Northern Territory also known as NT has the smallest population in Australia. The state’s capital city is Darwin. Darwin has an estimated population of over 120,000 people. Aboriginal and Torres Strait Islanders account for 26.8 percent of the Northern Territory’s population. The Northern Territory has a total area of 1,349,129 km² which accounts for around 17.5 percent of Australia’s total land mass. The ‘Top End’ of the Northern Territory has a coastline that extends more than 13,500 km.
Based on our research, Northern Territory population will reach 247,940 by the end of June of 2019. We use end of June each year due to ABS always follow Australia financial year when pushed the data. The calculation is based on the average growth rate of 0.88% over last eight years since 2011. We believe using the recent years’ figures (see the table in next section) will make the estimation more accurate.
Population Growth of Northern Territory
Looking back last eight years of Northern Territory’s population, the growth rate is fairly low ranging from 0.20% to 2.56%, adding around 500 to 6,000 people each year to the overall population. NT population recorded negative growth last two years. Of all the states, average growth rate is lowest in Australia.
Demography of Northern Territory
According to Australia census, 51.7 percent of people in the Northern Territory are male and 48.3 percent are female. The top five ancestries for people in the Northern Territory are: Australian, English, Australian Aboriginal, Irish and Scottish. The top five languages (other than English) spoken in the Northern Territory are: Kriol, Djambarrpuyngu, Greek, Warlpiri and Murrinh Patha. The top six countries of birth for people in the Northern Territory are: Australia, England, New Zealand, Philippines, India and the United States of America.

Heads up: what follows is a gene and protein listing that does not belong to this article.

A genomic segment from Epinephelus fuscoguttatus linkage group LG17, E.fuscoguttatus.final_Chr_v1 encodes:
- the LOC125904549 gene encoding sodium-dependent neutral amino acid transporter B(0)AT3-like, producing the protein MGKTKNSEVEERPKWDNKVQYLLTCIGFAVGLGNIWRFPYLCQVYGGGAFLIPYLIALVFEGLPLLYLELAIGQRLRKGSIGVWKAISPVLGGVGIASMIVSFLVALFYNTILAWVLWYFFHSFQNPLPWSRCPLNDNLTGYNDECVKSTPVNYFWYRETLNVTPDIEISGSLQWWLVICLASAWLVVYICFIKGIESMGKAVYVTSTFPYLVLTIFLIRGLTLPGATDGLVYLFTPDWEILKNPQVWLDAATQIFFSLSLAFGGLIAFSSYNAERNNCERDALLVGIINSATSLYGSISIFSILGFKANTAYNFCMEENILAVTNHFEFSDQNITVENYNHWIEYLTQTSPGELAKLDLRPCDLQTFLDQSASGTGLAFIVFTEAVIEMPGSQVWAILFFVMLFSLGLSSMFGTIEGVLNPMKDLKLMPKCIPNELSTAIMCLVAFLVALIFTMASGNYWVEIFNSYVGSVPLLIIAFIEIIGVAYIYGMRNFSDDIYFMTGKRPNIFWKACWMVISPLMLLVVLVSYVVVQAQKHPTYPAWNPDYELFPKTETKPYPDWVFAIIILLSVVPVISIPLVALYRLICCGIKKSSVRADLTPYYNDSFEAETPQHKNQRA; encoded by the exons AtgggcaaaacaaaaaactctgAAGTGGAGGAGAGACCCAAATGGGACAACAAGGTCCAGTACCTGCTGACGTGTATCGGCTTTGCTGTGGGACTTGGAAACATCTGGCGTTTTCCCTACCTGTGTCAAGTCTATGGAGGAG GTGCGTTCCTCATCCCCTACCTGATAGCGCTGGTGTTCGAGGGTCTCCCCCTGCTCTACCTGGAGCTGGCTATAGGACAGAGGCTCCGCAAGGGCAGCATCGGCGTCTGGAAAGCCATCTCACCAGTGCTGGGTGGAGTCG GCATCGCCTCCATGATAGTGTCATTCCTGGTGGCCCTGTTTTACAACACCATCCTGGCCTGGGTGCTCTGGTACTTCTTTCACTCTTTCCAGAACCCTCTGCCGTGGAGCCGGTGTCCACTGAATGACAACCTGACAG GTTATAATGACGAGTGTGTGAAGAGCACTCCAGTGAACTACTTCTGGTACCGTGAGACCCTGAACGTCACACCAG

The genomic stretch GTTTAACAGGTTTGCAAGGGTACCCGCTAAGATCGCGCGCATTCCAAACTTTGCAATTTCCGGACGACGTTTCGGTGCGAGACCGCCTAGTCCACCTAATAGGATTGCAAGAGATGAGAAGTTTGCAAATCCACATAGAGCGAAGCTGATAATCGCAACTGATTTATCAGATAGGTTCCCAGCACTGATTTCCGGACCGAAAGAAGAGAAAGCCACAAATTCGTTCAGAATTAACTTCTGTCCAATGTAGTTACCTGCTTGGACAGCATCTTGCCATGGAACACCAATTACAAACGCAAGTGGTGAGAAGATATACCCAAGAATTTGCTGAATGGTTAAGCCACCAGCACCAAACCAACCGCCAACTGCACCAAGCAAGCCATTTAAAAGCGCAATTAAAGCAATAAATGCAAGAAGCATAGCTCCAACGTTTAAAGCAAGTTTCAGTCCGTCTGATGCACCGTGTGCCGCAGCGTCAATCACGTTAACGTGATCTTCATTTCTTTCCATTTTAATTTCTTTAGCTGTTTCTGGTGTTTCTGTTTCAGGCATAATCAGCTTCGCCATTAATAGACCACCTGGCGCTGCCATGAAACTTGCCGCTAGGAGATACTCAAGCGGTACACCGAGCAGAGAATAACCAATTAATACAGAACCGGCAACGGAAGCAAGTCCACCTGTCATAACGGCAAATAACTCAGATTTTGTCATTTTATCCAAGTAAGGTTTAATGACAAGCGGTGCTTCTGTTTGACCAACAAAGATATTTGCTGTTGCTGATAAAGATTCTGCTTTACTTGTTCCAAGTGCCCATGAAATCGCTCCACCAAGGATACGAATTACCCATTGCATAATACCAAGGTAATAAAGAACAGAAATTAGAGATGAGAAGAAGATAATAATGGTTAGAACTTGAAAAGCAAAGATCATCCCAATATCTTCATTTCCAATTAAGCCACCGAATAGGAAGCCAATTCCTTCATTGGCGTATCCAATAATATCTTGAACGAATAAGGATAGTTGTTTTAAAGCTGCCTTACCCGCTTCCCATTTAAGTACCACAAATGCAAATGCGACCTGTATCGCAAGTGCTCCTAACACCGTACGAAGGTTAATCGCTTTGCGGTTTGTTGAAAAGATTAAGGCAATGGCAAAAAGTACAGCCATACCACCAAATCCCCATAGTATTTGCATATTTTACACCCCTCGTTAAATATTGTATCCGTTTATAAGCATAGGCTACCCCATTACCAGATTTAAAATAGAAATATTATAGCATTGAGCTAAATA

The religious makeup of Northern Territory is 23.9% No religion, 21.6% Catholic, 14.6% Religious affiliation not stated, 11.4% Anglican, 6.9% Uniting Church, 3.7% Lutheran, 2.7% Baptist, 2.4% Christian, 1.8% Eastern Orthodox, 1.7% Buddhism.
Population Density of Northern Territory
Northern Territory population density is 0.16 people per kilometer, which is ranking the least populated state in Australia. NT’s population density is only a fraction of population density of Australian Capital Territory in Australia. It is definitely one of the least populated states in the world.
|1||Australian Capital Territory||151.49|
|3||New South Wales||8.64|
Occupations and Industries
The main occupations of people living in Northern Territory are: 19.9% Professionals, 15.1% Technicians & trades workers, 14.7% Clerical & administrative workers, 13.4% Community & personal service workers, 12.0% Managers, 9.6% Labourers, 6.8% Sales workers, 6.1% Machinery operators & drivers, 2.4% Occupation inadequately described/ Not stated.
The main industries people from Northern Territory work in are: 20.9% Public administration and safety, 10.0% Health care and social assistance, 8.9% Education and training, 8.2% Construction, 8.1% Retail trade, 6.2% Accommodation and food services, 4.9% Professional, scientific and technical services, 4.8% Other services, 4.7% Transport, postal and warehousing.
Facts About Northern Territory
- The Northern Territory’s Finke River is the oldest river system in the world, with parts possibly dating as far back as 340 million years.
- About three fourths of the population lives in the Darwin and Alice Springs metropolitan areas.
- Northern Territory’s first settlement was established at Port Essington in 1824 in an attempt to forestall French colonization.
- There is very little farming in the territory. Peanuts, pearl shell, and trepan are the principal exports.
- Northern Territory was part of New South Wales from 1825 to 1863 and of South Australia from 1863 to 1911.
- National Geographic Travel named the Northern Territory in their top 20 Best of the World list for 2014.
- The Arrernte Aboriginal people are the Traditional Owners of Alice Springs.
- Alice Springs is said to have the highest number of art galleries and centres per capita than any region in Australia.
The following links provide data for this topic: